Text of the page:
We look forward to seeing you there!

PI at PSA Annual Conference 2021

The Political Studies Association’s annual conference kicks off on Monday 29th March. Intended to be held in Belfast, the event will be conducted entirely online in light of the Covid-19 pandemic.

Performing Identities will be presenting two papers over the coming days; very handily, both will be happening in the same session!

Clare Rice will be presenting a solo piece of research examining the implementations of identity and governance provisions agreed in Northern Ireland’s ‘New Decade, New Approach’ deal one year on.

The second will be a joint presentation from Clare Rice, Megan Armstrong and Ben Warwick, outlining some key findings from interviews completed in Northern Ireland on the theme of identity and Brexit.

For those attending the conference, these will be happening in Panel 919 on Wednesday 31st March (9am-10.30am).

PI Panel at UACES 2020

The Performing Identities will (virtually) come together on Monday 7th September to lead a panel discussion at the UACES Virtual Conference 2020.

Initially planned to be happening in Belfast, the full conference has now moved to an online platform in response to the Covid-19 pandemic.

We have planned a panel on the theme of Brexit and Northern Ireland, in which each member will outline some key aspects of the work being done within the Performing Identities project.

This will include the presentation of initial findings from interview-based research in Northern Ireland, and overviews of several forthcoming papers not yet in the public domain.

Central to our plans for the session is to provide a forum for informal discussion – on the work of the team, but also more generally on the topics being covered.

As a ‘non-traditional panel’ at the UACES conference, we had ambitious plans for this session in Belfast. While now proceeding in a virtual format, this remains a session not to be missed for anyone interested in Brexit and its impact in Northern Ireland!


Unfortunately, this panel is only open to registered participants of the conference, but we will be tweeting updates on the day from our account – @performidentity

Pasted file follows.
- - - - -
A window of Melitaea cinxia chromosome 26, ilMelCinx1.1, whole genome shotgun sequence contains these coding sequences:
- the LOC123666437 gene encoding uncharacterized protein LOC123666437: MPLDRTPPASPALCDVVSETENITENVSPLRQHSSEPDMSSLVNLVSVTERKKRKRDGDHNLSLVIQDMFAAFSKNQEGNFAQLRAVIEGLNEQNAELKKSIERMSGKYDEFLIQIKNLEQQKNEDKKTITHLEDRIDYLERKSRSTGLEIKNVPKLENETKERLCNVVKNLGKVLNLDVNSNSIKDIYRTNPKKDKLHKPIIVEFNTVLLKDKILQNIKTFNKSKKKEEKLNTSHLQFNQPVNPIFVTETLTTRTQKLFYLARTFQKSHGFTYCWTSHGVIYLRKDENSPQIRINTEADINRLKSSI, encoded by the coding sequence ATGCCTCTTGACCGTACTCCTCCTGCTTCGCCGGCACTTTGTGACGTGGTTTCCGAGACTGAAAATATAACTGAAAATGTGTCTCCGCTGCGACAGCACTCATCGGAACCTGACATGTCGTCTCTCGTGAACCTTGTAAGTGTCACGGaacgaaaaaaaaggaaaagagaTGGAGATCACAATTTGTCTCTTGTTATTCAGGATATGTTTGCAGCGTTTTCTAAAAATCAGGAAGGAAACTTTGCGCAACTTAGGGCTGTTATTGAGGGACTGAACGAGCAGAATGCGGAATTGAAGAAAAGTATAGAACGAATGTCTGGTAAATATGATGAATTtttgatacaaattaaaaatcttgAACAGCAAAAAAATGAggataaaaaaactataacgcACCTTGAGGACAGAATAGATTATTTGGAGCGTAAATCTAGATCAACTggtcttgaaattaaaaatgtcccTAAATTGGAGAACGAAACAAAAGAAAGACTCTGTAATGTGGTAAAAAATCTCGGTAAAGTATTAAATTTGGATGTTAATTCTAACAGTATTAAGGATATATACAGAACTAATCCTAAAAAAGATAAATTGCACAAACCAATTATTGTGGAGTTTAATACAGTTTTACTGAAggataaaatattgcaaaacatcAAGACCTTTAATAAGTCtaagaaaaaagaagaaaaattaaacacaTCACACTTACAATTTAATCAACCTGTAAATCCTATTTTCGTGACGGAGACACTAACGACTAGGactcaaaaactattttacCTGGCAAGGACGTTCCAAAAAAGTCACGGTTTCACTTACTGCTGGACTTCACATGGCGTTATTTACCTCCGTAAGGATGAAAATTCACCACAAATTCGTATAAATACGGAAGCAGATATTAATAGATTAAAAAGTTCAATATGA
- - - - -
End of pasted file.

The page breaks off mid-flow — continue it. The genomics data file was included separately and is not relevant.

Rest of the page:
Briefing Paper: The ‘New Decade, New Approach’ deal in Northern Ireland – Governance and Identity

In January 2017, the deputy First Minister, Martin McGuinness, tendered his resignation from the Northern Ireland Executive, citing issues around equality, trust and abuse of power on the part of the Democratic Unionist Party.

Following 3 years of institutional hiatus, during which civil servants assuming greater responsibilities ultimately prevented a return to direct rule, talks between the 5 main political parties, with a focus on negotiations between Sinn Féin and the DUP, recommenced following the Westminster General Election in December 2019. With the support of the Irish and UK Governments throughout the process, and a commitment to this being maintained thereafter, the text of an agreed document named ‘New Decade, New Approach’ was released to the general public on 9th January 2020.

This briefing presents an overview of the agreement reached and examines key aspects of its content, focusing on the elements addressing governance and identity.

The full paper is available to download below:

Project Fieldwork Begins

One strand of the ESRC funded research we are undertaking involves interview and focus group research within Northern Ireland. The research is designed to be participatory and allow participants a central role in the design of the questions, the way they are answered, and the outcomes of the project.

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Performing Identities: Post-Brexit Northern Ireland and the reshaping of 21st-Century Governance.

The Performing Identities project is being funded by the ESRC Governance After Brexit grant scheme. The project team will spend at least 16 months working on the a set of questions about the effects of Brexit on identity in Northern Ireland, along a new research assistant (Megan Armstrong) and in collaboration with Roots and Wings and the Human Rights Consortium.